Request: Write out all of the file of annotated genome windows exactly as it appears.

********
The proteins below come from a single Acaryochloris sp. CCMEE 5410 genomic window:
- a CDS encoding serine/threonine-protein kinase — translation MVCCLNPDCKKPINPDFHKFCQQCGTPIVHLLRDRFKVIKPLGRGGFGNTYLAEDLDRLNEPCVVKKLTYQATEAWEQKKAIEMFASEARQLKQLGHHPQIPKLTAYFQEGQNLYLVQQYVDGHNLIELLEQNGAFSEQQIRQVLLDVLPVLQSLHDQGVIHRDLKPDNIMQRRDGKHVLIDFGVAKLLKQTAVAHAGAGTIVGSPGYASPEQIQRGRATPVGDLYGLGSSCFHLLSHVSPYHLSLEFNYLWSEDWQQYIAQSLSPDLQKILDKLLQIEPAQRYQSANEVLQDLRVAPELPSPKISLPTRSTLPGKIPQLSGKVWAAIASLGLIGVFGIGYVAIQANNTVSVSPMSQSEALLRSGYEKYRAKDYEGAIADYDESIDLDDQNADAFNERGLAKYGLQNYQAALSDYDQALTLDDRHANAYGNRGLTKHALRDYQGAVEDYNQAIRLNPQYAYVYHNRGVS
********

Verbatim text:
The proteins below come from a single Acaryochloris sp. CCMEE 5410 genomic window:
- a CDS encoding serine/threonine-protein kinase — translation MVCCLNPDCKKPINPDFHKFCQQCGTPIVHLLRDRFKVIKPLGRGGFGNTYLAEDLDRLNEPCVVKKLTYQATEAWEQKKAIEMFASEARQLKQLGHHPQIPKLTAYFQEGQNLYLVQQYVDGHNLIELLEQNGAFSEQQIRQVLLDVLPVLQSLHDQGVIHRDLKPDNIMQRRDGKHVLIDFGVAKLLKQTAVAHAGAGTIVGSPGYASPEQIQRGRATPVGDLYGLGSSCFHLLSHVSPYHLSLEFNYLWSEDWQQYIAQSLSPDLQKILDKLLQIEPAQRYQSANEVLQDLRVAPELPSPKISLPTRSTLPGKIPQLSGKVWAAIASLGLIGVFGIGYVAIQANNTVSVSPMSQSEALLRSGYEKYRAKDYEGAIADYDESIDLDDQNADAFNERGLAKYGLQNYQAALSDYDQALTLDDRHANAYGNRGLTKHALRDYQGAVEDYNQAIRLNPQYAYVYHNRGVS